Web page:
Globular figures seem to wiggle, tumble, float, or crawl across pieces of thick, white paper. Two particularly large sheets of paper cascade down from the ceiling at the center of the gallery. Sometimes they’re partially covered by a layer of clear film. About thirty smaller iterations occupy the walls. Here and there: a curled hand wearing what could be an elbow-length glove; firm, flexed ballet feet; sturdy legs in the air; and extra-long legs with powerful thighs...
To Survive on This Shore is the product of five years of research and travel across the U.S. The show pairs Dugan’s photographic portraits with Fabbre’s interviews with transgender and gender-nonconforming adults, all aged fifty or older. I’m drawn immediately to Duchess Milan, 69, Los Angeles, CA (2017). “I just know I’m me,” begins the text beside the photo. “I identify as Duchess.”
Shimano is worried that the culture of making is diminishing as technology becomes more omnipresent. She has noticed the decline in drawing skills as well as even everyday life skills among incoming students in the classes she teaches. We spoke of this phenomenon and the potential consequences which range from physical abilities in art-making to the power of having personal experiences that are unmediated by any device.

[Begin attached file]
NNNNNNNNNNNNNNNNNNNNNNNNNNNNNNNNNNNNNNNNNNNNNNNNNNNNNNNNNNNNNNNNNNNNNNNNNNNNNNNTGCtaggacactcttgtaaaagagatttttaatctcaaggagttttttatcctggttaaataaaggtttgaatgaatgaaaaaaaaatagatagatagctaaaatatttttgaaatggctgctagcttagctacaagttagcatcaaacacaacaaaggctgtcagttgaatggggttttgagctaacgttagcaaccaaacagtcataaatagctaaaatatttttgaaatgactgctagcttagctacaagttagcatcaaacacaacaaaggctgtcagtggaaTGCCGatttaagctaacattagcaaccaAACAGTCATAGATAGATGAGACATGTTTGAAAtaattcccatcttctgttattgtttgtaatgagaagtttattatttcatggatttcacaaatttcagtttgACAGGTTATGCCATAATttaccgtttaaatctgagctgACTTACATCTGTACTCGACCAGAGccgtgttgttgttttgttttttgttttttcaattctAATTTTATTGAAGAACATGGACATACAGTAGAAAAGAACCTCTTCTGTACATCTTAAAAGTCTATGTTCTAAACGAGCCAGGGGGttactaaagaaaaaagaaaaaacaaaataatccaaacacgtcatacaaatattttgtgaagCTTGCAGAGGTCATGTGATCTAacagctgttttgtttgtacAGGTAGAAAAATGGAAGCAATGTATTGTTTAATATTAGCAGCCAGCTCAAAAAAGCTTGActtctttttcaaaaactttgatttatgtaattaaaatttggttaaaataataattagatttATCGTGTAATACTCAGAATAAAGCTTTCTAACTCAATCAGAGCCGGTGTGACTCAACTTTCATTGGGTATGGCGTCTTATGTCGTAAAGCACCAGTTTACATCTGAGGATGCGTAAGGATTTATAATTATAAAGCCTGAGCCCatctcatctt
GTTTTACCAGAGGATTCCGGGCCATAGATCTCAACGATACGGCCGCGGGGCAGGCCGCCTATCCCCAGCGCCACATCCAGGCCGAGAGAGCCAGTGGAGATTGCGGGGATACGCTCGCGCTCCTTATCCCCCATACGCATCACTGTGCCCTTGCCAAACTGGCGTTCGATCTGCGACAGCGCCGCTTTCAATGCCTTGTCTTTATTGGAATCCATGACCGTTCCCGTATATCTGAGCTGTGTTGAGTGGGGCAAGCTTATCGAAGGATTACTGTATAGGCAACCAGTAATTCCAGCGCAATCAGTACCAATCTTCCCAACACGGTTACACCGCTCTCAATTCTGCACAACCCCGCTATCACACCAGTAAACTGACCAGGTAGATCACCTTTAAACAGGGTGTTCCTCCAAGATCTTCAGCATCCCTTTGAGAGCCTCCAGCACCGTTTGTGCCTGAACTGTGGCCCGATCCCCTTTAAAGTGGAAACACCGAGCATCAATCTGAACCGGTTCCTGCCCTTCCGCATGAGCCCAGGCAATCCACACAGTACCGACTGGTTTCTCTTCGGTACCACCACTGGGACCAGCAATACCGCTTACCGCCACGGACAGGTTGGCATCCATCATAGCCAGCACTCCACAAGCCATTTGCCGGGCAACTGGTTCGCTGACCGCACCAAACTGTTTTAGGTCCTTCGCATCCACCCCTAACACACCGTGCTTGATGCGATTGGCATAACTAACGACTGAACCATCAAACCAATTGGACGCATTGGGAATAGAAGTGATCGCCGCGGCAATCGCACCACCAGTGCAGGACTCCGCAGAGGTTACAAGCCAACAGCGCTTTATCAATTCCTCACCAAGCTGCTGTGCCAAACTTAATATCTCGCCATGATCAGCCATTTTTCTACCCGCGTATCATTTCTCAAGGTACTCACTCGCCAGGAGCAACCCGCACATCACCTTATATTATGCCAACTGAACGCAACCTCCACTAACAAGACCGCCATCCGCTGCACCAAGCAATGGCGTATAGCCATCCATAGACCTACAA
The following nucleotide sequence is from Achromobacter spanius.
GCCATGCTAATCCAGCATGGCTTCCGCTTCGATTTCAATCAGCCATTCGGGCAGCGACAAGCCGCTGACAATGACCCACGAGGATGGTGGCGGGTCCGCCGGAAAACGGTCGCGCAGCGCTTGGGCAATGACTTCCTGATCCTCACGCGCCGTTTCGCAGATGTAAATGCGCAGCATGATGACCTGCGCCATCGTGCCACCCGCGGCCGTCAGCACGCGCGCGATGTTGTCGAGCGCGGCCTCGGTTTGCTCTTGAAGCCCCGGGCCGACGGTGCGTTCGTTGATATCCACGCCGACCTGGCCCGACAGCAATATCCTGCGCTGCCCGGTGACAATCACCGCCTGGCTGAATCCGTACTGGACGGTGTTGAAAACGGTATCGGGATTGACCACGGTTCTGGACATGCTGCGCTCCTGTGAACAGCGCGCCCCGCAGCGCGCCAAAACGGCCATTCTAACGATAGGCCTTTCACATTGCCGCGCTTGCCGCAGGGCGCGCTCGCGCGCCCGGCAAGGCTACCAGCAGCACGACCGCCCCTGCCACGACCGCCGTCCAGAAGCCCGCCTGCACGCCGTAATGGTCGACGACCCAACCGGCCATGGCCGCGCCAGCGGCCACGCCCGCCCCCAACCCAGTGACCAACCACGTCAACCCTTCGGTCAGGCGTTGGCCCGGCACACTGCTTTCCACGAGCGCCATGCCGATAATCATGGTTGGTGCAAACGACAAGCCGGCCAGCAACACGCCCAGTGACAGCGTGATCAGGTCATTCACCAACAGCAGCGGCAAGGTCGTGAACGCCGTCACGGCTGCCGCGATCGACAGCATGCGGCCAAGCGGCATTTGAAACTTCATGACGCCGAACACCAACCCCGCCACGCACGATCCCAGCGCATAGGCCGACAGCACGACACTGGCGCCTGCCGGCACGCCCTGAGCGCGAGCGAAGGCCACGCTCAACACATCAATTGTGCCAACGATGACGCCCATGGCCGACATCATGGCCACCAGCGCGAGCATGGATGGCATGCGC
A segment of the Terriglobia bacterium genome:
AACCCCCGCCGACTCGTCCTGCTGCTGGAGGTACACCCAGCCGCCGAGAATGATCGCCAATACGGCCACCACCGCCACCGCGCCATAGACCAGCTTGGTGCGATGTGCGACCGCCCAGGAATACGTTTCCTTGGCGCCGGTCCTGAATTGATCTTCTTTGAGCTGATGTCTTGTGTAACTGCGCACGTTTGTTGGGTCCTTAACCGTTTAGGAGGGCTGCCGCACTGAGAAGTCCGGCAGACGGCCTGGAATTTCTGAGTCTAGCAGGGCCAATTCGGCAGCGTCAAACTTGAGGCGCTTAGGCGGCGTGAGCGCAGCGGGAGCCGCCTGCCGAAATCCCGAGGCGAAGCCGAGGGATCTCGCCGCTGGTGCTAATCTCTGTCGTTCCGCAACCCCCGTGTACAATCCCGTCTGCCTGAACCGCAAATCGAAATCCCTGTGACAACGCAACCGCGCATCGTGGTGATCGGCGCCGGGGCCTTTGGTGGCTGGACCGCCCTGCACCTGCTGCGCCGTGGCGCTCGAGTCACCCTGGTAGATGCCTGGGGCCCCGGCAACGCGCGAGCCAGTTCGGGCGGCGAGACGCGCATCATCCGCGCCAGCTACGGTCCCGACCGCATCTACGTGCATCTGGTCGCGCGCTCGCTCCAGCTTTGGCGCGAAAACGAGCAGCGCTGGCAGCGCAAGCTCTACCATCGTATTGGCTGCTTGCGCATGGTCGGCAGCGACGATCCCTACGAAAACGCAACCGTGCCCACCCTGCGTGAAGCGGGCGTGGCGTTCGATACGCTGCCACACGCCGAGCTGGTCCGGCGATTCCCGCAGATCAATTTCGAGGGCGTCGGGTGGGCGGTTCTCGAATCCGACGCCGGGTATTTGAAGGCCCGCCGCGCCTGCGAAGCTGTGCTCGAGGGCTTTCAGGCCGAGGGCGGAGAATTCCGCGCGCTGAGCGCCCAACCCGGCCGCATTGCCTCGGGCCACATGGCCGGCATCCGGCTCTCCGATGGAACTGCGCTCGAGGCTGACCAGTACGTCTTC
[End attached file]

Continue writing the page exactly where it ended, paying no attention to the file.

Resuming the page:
Zuni potter Timothy Edaakie considers himself something of a revivalist in the world of natural pottery. While conventional ceramicists opt for the speed and convenience of modern throwing and firing methods, everything about Edaakie’s meticulous approach is slow, spiritual, and aimed at celebrating the seminal work his ancestors pioneered. As 2019’s Rollin and Mary Ella King Native artist fellow, Edaakie traveled from his home on the Zuni Reservation to Santa Fe this fall to live, work, and speak at the School for Advanced Research. Specifically, he plans on re-creating two Zuni pieces from SAR’s collection using clay and other materials collected from Zuni land during his fellowship: an A:shiwi olla jar and a traditional stew bowl.